In my response to @Amf I mentioned the parable of the rich man and Lazarus in Luke 16:19-31. Although, there are differences in option on how much doctrine we should gain from parables, a few things are clear. Jesus seems to imply that once someone dies and passes into eternity, they cannot cross over from death into life (v. 26). Jesus goes further to imply in verse 31 that if Moses and the prophets were not enough to stir faith in someone, then they wouldn’t even be convinced to repent if they saw someone rise from the dead. How do we apply this to our lives now? For all of us today, Moses and the prophets represent the Bible and Jesus is the new and better Lazarus who did actually rise from the dead, fulfilling the rich man’s request. This along with other passages in scripture, lead us to believe that the opportunity to accept Christ comes only during our human lifetime.
In my response to @Duke I mentioned Matthew 12:31-32, the cross-reference can also be found in Mark 3:28-29.
“Therefore I tell you, every sin and blasphemy will be forgiven people, but the blasphemy against the Spirit will not be forgiven. And whoever speaks a word against the Son of Man will be forgiven, but whoever speaks against the Holy Spirit will not be forgiven, either in this age or in the age to come.” Matthew 12:31-32
You can read in that response what I wrote regarding what is sometimes referred to as the “unforgivable sin”, so I won’t go into it again on this thread. However, the close of the passage in both Matthew and Mark clearly states that those who have committed this “eternal sin" (persistent, willful, rejection of Christ) "will not be forgiven, either in this age or in the age to come.” Both the classification of the rejection of Jesus Christ being an "eternal sin” in Mark and the phrase 'in this age or in the age to come” seem to imply that the human opportunity to accept Christ is open for as long as we live here on earth-our first death. Hebrews 9: 27 reminds us that every human being with face death first then judgment. What revelation refers to as the “second death” is the eternal judgment that unbelievers will face after they die.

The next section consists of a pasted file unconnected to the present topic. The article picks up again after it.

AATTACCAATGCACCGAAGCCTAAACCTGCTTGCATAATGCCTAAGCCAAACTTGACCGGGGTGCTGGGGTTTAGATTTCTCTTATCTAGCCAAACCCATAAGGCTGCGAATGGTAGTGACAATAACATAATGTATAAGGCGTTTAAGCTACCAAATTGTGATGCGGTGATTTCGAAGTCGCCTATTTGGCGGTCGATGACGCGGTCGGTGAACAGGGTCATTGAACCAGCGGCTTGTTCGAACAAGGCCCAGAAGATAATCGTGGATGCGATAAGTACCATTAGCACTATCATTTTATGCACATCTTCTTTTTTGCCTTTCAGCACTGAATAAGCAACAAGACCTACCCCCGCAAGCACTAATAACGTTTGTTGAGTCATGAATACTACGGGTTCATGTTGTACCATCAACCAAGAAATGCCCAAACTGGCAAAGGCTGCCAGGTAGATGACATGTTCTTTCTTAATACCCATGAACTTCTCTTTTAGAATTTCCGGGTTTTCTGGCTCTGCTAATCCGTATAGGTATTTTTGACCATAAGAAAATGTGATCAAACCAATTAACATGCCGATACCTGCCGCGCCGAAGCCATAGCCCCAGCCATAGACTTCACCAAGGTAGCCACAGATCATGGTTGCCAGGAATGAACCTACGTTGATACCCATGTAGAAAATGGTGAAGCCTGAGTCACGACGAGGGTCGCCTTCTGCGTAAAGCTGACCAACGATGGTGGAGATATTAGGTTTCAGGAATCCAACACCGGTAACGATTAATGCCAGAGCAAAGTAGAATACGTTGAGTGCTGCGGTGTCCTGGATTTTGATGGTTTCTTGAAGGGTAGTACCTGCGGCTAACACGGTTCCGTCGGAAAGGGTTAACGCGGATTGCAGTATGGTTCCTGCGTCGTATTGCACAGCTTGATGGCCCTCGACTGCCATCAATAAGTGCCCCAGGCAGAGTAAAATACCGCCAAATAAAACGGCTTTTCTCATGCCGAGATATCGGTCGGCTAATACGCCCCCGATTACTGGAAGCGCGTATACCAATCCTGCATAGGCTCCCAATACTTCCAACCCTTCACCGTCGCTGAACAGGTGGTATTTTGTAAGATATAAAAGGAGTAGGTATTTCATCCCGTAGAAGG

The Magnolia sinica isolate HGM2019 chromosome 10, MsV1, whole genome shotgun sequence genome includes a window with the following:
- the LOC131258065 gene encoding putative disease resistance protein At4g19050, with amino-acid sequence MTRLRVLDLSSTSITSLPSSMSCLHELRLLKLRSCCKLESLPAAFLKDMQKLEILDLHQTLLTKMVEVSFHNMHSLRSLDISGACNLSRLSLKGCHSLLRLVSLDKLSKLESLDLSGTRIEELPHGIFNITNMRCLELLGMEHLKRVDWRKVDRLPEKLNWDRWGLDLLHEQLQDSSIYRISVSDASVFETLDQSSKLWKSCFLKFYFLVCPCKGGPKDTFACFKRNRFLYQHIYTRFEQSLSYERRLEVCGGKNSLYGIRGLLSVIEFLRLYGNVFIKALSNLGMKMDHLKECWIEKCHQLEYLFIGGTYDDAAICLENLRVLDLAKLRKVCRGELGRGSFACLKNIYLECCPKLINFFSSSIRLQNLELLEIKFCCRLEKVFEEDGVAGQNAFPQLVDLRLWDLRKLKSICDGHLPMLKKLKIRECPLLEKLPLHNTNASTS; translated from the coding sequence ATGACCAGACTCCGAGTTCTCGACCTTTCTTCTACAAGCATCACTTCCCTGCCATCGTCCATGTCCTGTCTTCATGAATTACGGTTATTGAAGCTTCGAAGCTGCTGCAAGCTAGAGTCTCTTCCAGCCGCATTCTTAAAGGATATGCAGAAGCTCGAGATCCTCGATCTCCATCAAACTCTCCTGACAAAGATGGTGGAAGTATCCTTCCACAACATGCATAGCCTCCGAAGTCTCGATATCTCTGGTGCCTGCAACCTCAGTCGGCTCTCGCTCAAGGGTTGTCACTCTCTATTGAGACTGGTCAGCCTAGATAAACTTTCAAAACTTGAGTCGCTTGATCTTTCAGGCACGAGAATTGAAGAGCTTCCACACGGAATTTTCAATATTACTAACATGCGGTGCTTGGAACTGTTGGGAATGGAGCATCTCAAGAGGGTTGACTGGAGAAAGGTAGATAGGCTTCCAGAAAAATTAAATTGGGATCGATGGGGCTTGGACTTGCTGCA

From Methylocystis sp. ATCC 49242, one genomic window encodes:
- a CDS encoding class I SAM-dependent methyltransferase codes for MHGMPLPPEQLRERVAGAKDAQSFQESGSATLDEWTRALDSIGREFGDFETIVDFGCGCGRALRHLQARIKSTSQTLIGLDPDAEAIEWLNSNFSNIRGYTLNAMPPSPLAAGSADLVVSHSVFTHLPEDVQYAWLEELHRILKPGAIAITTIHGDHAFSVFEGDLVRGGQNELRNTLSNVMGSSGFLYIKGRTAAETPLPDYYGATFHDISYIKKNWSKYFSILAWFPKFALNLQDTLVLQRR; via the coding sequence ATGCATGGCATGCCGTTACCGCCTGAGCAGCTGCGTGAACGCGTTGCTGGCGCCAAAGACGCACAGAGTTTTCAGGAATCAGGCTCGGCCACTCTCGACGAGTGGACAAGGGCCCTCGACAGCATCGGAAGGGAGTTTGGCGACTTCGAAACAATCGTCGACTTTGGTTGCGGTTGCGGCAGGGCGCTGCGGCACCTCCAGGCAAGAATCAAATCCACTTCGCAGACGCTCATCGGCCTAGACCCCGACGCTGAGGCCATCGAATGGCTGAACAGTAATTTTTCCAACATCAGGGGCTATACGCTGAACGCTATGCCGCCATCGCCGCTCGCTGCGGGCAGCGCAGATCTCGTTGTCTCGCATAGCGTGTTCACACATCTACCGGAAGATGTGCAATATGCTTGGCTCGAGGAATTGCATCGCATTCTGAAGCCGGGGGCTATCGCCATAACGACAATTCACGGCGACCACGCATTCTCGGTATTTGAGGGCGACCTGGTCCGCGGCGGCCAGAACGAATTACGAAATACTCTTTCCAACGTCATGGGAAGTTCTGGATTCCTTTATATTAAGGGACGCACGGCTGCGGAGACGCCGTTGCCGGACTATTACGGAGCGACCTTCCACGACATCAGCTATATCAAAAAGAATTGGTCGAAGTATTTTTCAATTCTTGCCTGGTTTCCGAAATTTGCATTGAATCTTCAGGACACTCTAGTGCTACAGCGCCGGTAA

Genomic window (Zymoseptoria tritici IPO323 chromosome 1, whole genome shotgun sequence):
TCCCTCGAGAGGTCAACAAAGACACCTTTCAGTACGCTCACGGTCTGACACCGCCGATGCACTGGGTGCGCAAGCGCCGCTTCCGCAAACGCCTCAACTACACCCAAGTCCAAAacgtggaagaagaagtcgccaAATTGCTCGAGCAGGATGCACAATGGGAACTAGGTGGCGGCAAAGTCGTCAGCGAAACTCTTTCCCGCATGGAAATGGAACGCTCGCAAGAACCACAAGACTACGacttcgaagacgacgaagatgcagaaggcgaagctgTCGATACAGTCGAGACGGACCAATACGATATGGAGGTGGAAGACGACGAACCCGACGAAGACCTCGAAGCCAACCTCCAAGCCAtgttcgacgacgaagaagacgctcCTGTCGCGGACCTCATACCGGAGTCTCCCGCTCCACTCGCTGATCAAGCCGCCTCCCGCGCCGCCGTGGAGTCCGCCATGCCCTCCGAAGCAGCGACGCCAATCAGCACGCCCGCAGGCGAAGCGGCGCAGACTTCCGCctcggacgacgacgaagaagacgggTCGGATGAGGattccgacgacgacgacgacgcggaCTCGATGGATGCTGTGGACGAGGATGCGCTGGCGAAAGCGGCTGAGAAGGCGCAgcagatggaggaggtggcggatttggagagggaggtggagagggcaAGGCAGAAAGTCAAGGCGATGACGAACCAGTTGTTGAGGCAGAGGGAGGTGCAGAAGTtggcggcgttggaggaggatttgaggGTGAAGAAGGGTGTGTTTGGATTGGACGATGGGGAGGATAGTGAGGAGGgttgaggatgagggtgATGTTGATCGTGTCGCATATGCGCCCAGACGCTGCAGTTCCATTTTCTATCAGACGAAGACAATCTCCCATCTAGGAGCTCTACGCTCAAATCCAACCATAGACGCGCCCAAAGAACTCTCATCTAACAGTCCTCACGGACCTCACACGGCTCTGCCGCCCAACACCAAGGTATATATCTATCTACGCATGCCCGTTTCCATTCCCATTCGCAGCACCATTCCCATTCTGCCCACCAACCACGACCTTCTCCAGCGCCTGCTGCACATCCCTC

This second death is contrasted with those who overcome in Revelation 2, who are given a crown of life and will never taste a “second death”. In other words, those who chose Jesus during their human lifetime receive eternal life and will never taste or have to face the second death mentioned in Revelation. Jesus explains this clearly in John 11:25-26 “Jesus said to her, “I am the resurrection and the life. Whoever believes in me, though he die, yet shall he live, and everyone who lives and believes in me shall never die.”
These are important and sensitive topics. I urge you to follow the links above to pursue further resources and to join the brilliant current community discussion.